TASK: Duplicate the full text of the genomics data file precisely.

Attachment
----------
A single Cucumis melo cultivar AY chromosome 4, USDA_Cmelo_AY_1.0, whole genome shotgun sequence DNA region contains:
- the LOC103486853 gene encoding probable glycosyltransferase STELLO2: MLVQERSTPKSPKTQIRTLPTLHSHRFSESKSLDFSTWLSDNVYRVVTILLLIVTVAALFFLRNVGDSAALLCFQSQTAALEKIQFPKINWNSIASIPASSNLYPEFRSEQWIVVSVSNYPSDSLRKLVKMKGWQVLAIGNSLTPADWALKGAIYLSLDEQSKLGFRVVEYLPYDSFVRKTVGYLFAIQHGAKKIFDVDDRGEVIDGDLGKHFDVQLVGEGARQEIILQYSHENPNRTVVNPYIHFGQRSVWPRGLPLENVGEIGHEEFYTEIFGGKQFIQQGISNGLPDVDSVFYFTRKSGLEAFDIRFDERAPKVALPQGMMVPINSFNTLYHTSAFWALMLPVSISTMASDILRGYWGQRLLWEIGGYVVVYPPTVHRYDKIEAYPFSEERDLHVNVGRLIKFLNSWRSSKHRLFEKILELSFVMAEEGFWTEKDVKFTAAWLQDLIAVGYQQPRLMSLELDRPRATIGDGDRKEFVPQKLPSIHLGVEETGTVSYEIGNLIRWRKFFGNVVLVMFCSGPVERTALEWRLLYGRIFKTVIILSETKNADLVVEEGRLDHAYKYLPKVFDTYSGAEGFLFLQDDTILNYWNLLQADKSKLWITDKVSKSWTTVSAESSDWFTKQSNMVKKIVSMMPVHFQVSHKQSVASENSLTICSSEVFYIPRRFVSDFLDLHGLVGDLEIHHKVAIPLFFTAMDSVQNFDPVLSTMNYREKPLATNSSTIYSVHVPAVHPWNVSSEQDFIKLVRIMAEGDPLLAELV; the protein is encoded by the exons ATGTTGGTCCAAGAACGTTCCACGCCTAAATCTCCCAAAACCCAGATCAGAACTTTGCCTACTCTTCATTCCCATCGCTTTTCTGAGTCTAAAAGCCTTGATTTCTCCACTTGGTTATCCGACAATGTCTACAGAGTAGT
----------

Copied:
A single Cucumis melo cultivar AY chromosome 4, USDA_Cmelo_AY_1.0, whole genome shotgun sequence DNA region contains:
- the LOC103486853 gene encoding probable glycosyltransferase STELLO2: MLVQERSTPKSPKTQIRTLPTLHSHRFSESKSLDFSTWLSDNVYRVVTILLLIVTVAALFFLRNVGDSAALLCFQSQTAALEKIQFPKINWNSIASIPASSNLYPEFRSEQWIVVSVSNYPSDSLRKLVKMKGWQVLAIGNSLTPADWALKGAIYLSLDEQSKLGFRVVEYLPYDSFVRKTVGYLFAIQHGAKKIFDVDDRGEVIDGDLGKHFDVQLVGEGARQEIILQYSHENPNRTVVNPYIHFGQRSVWPRGLPLENVGEIGHEEFYTEIFGGKQFIQQGISNGLPDVDSVFYFTRKSGLEAFDIRFDERAPKVALPQGMMVPINSFNTLYHTSAFWALMLPVSISTMASDILRGYWGQRLLWEIGGYVVVYPPTVHRYDKIEAYPFSEERDLHVNVGRLIKFLNSWRSSKHRLFEKILELSFVMAEEGFWTEKDVKFTAAWLQDLIAVGYQQPRLMSLELDRPRATIGDGDRKEFVPQKLPSIHLGVEETGTVSYEIGNLIRWRKFFGNVVLVMFCSGPVERTALEWRLLYGRIFKTVIILSETKNADLVVEEGRLDHAYKYLPKVFDTYSGAEGFLFLQDDTILNYWNLLQADKSKLWITDKVSKSWTTVSAESSDWFTKQSNMVKKIVSMMPVHFQVSHKQSVASENSLTICSSEVFYIPRRFVSDFLDLHGLVGDLEIHHKVAIPLFFTAMDSVQNFDPVLSTMNYREKPLATNSSTIYSVHVPAVHPWNVSSEQDFIKLVRIMAEGDPLLAELV; the protein is encoded by the exons ATGTTGGTCCAAGAACGTTCCACGCCTAAATCTCCCAAAACCCAGATCAGAACTTTGCCTACTCTTCATTCCCATCGCTTTTCTGAGTCTAAAAGCCTTGATTTCTCCACTTGGTTATCCGACAATGTCTACAGAGTAGT